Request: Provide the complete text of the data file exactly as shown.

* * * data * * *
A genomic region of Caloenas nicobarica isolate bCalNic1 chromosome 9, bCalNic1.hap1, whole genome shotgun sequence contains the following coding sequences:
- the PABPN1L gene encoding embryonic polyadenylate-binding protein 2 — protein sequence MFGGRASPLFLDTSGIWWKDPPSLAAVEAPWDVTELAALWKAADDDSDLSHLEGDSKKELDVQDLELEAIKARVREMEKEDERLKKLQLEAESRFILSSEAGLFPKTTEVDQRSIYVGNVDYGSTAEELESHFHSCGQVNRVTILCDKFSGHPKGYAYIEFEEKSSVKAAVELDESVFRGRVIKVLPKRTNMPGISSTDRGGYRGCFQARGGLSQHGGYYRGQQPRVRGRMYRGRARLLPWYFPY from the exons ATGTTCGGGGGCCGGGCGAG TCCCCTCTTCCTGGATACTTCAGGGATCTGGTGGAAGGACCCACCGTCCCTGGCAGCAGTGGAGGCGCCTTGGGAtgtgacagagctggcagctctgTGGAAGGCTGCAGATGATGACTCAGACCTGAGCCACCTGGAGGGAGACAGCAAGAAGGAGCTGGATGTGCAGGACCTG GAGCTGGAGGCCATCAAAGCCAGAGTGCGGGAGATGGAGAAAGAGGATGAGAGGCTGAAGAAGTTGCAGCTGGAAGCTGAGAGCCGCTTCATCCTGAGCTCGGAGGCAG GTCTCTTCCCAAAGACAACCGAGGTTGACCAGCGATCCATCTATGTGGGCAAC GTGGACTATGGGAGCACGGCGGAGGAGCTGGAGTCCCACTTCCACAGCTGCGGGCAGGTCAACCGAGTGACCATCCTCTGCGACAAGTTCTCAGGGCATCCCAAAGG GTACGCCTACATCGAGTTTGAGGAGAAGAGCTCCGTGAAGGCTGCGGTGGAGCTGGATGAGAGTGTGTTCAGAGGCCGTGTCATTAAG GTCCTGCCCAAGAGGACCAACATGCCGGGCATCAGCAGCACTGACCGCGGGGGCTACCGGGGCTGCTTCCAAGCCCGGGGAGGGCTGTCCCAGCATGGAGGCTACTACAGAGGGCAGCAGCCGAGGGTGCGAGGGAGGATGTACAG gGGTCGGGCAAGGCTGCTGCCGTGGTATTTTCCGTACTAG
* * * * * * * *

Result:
A genomic region of Caloenas nicobarica isolate bCalNic1 chromosome 9, bCalNic1.hap1, whole genome shotgun sequence contains the following coding sequences:
- the PABPN1L gene encoding embryonic polyadenylate-binding protein 2 — protein sequence MFGGRASPLFLDTSGIWWKDPPSLAAVEAPWDVTELAALWKAADDDSDLSHLEGDSKKELDVQDLELEAIKARVREMEKEDERLKKLQLEAESRFILSSEAGLFPKTTEVDQRSIYVGNVDYGSTAEELESHFHSCGQVNRVTILCDKFSGHPKGYAYIEFEEKSSVKAAVELDESVFRGRVIKVLPKRTNMPGISSTDRGGYRGCFQARGGLSQHGGYYRGQQPRVRGRMYRGRARLLPWYFPY from the exons ATGTTCGGGGGCCGGGCGAG TCCCCTCTTCCTGGATACTTCAGGGATCTGGTGGAAGGACCCACCGTCCCTGGCAGCAGTGGAGGCGCCTTGGGAtgtgacagagctggcagctctgTGGAAGGCTGCAGATGATGACTCAGACCTGAGCCACCTGGAGGGAGACAGCAAGAAGGAGCTGGATGTGCAGGACCTG GAGCTGGAGGCCATCAAAGCCAGAGTGCGGGAGATGGAGAAAGAGGATGAGAGGCTGAAGAAGTTGCAGCTGGAAGCTGAGAGCCGCTTCATCCTGAGCTCGGAGGCAG GTCTCTTCCCAAAGACAACCGAGGTTGACCAGCGATCCATCTATGTGGGCAAC GTGGACTATGGGAGCACGGCGGAGGAGCTGGAGTCCCACTTCCACAGCTGCGGGCAGGTCAACCGAGTGACCATCCTCTGCGACAAGTTCTCAGGGCATCCCAAAGG GTACGCCTACATCGAGTTTGAGGAGAAGAGCTCCGTGAAGGCTGCGGTGGAGCTGGATGAGAGTGTGTTCAGAGGCCGTGTCATTAAG GTCCTGCCCAAGAGGACCAACATGCCGGGCATCAGCAGCACTGACCGCGGGGGCTACCGGGGCTGCTTCCAAGCCCGGGGAGGGCTGTCCCAGCATGGAGGCTACTACAGAGGGCAGCAGCCGAGGGTGCGAGGGAGGATGTACAG gGGTCGGGCAAGGCTGCTGCCGTGGTATTTTCCGTACTAG